21. The throttle valve positioning control apparatus as claimed in claim 17, further including a low pass filter provided at an output of the disturbance estimating means for eliminating noises introduced onto the output of the disturbance estimating means.
22. The throttle valve positioning control apparatus as claimed in claim 17, wherein the sensor means includes means for selecting one of the digital values according to the control mode where the engine is operating, and means for interpolating the digital values based on the selected digital value to produce the digital sensor signal to the control means.
23. The throttle valve positioning control apparatus as claimed in claim 22, wherein the disturbance estimating means has a frequency characteristic changed according to the control mode where the engine is operating.
24. The throttle valve positioning control apparatus as claimed in claim 22, wherein the control means includes a feedback type model matching compensator and a feed forward type phase compensator for causing the sensed throttle valve position to follow the target throttle valve position in a predetermined response characteristic.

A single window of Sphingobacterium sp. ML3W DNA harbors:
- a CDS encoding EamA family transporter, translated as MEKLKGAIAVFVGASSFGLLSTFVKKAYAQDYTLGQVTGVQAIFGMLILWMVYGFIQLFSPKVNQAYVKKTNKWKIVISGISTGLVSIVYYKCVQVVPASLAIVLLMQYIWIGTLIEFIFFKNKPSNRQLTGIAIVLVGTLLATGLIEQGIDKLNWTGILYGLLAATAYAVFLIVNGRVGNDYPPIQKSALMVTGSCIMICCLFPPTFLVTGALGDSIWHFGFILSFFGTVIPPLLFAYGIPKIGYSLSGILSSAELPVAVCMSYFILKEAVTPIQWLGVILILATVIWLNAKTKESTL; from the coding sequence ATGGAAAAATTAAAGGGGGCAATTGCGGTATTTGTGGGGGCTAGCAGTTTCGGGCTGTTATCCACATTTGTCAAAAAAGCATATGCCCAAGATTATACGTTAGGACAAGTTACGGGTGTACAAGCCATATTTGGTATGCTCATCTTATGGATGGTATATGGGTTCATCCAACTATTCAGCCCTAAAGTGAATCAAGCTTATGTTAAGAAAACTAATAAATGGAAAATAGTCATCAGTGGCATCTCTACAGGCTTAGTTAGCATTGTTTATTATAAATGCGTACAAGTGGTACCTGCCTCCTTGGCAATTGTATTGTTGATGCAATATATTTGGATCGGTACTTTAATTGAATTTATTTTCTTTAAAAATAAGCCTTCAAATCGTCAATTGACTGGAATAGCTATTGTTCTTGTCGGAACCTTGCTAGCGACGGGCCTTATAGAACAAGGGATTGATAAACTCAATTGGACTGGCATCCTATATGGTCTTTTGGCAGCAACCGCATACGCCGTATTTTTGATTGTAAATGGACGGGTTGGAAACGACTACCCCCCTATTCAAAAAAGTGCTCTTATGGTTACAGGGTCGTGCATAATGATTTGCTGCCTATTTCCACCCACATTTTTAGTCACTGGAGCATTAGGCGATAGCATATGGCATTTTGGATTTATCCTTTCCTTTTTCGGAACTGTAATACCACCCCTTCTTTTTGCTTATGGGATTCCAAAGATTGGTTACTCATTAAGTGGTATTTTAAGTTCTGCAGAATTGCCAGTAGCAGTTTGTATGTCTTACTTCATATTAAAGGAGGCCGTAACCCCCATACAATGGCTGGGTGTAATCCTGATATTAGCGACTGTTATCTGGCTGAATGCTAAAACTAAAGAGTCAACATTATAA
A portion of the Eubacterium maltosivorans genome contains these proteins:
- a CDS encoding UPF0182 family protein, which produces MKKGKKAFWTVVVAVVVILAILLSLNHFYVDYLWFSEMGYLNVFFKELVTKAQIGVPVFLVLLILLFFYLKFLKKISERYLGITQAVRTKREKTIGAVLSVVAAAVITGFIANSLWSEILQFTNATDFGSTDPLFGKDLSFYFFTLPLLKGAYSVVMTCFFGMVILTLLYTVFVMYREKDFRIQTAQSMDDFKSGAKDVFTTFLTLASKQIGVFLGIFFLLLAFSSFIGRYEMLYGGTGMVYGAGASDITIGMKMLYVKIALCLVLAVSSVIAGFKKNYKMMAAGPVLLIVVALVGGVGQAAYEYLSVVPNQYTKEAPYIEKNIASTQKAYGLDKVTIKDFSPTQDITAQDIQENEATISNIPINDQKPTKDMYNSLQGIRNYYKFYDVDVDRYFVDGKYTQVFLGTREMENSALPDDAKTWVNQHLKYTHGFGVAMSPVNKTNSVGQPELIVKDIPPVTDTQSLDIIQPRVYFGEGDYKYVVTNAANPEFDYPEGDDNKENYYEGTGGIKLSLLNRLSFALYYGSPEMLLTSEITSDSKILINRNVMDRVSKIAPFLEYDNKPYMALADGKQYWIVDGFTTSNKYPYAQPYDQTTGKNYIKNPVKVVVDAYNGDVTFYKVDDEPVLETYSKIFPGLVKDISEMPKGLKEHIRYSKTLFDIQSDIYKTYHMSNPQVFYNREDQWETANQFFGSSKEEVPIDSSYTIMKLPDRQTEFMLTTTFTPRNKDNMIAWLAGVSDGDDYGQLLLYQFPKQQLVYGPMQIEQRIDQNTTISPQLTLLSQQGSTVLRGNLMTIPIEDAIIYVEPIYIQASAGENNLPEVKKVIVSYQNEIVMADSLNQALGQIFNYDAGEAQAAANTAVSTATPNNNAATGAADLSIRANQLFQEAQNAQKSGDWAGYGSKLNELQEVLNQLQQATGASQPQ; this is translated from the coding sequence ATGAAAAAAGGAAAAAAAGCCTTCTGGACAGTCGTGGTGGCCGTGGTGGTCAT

25. The throttle valve positioning control apparatus as claimed in claim 22, further including low pass filters provided at respective inputs of the disturbance estimating means for eliminating noises introduced onto the inputs of the disturbance estimating means.
26. The throttle valve positioning control apparatus as claimed in claim 22, further including a low pass filter provided at an output of the disturbance estimating means for eliminating noises introduced onto the output of the disturbance estimating means.
27. The throttle valve positioning control apparatus as claimed in claim 17, wherein the sensor means includes means for interpolating the digital values based on the interpolated value obtained in the last cycle of production of the digital sensor signal to produce the digital sensor signal to the control means.
28. The throttle valve positioning control apparatus as claimed in claim 27, wherein the disturbance estimating means has a frequency characteristic changed according to the control mode where the engine is operating.